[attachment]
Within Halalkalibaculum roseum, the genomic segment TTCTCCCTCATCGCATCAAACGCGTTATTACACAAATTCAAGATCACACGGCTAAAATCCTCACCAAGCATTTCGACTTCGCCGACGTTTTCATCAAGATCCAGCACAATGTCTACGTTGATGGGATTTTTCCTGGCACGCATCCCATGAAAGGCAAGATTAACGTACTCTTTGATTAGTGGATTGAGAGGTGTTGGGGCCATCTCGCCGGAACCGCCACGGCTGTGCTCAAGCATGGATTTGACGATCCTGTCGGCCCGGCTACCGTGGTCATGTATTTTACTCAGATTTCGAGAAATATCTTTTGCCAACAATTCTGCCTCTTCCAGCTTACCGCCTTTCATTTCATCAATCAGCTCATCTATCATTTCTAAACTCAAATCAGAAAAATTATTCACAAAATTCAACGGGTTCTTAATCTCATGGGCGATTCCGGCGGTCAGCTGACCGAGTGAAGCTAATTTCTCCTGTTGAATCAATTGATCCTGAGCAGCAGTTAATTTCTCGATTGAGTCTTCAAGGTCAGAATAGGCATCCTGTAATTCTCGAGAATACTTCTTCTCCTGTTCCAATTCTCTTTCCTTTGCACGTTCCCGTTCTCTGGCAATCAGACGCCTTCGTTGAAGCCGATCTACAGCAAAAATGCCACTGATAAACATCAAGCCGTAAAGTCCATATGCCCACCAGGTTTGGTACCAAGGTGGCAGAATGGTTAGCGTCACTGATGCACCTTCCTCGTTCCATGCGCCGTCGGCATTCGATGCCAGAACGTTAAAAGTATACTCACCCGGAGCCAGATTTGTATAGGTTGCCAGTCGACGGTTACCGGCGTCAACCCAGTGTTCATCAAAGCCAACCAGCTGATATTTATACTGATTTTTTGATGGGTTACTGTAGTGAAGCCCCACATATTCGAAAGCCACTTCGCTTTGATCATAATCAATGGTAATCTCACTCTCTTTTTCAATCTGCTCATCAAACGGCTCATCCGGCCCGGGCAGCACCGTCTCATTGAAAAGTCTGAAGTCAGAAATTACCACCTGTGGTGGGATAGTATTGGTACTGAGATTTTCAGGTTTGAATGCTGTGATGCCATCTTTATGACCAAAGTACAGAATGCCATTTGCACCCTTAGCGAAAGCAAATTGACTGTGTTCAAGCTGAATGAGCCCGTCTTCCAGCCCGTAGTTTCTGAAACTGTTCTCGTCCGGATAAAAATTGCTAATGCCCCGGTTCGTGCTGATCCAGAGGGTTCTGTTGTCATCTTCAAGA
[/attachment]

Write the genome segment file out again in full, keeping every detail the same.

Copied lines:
Within Halalkalibaculum roseum, the genomic segment TTCTCCCTCATCGCATCAAACGCGTTATTACACAAATTCAAGATCACACGGCTAAAATCCTCACCAAGCATTTCGACTTCGCCGACGTTTTCATCAAGATCCAGCACAATGTCTACGTTGATGGGATTTTTCCTGGCACGCATCCCATGAAAGGCAAGATTAACGTACTCTTTGATTAGTGGATTGAGAGGTGTTGGGGCCATCTCGCCGGAACCGCCACGGCTGTGCTCAAGCATGGATTTGACGATCCTGTCGGCCCGGCTACCGTGGTCATGTATTTTACTCAGATTTCGAGAAATATCTTTTGCCAACAATTCTGCCTCTTCCAGCTTACCGCCTTTCATTTCATCAATCAGCTCATCTATCATTTCTAAACTCAAATCAGAAAAATTATTCACAAAATTCAACGGGTTCTTAATCTCATGGGCGATTCCGGCGGTCAGCTGACCGAGTGAAGCTAATTTCTCCTGTTGAATCAATTGATCCTGAGCAGCAGTTAATTTCTCGATTGAGTCTTCAAGGTCAGAATAGGCATCCTGTAATTCTCGAGAATACTTCTTCTCCTGTTCCAATTCTCTTTCCTTTGCACGTTCCCGTTCTCTGGCAATCAGACGCCTTCGTTGAAGCCGATCTACAGCAAAAATGCCACTGATAAACATCAAGCCGTAAAGTCCATATGCCCACCAGGTTTGGTACCAAGGTGGCAGAATGGTTAGCGTCACTGATGCACCTTCCTCGTTCCATGCGCCGTCGGCATTCGATGCCAGAACGTTAAAAGTATACTCACCCGGAGCCAGATTTGTATAGGTTGCCAGTCGACGGTTACCGGCGTCAACCCAGTGTTCATCAAAGCCAACCAGCTGATATTTATACTGATTTTTTGATGGGTTACTGTAGTGAAGCCCCACATATTCGAAAGCCACTTCGCTTTGATCATAATCAATGGTAATCTCACTCTCTTTTTCAATCTGCTCATCAAACGGCTCATCCGGCCCGGGCAGCACCGTCTCATTGAAAAGTCTGAAGTCAGAAATTACCACCTGTGGTGGGATAGTATTGGTACTGAGATTTTCAGGTTTGAATGCTGTGATGCCATCTTTATGACCAAAGTACAGAATGCCATTTGCACCCTTAGCGAAAGCAAATTGACTGTGTTCAAGCTGAATGAGCCCGTCTTCCAGCCCGTAGTTTCTGAAACTGTTCTCGTCCGGATAAAAATTGCTAATGCCCCGGTTCGTGCTGATCCAGAGGGTTCTGTTGTCATCTTCAAGA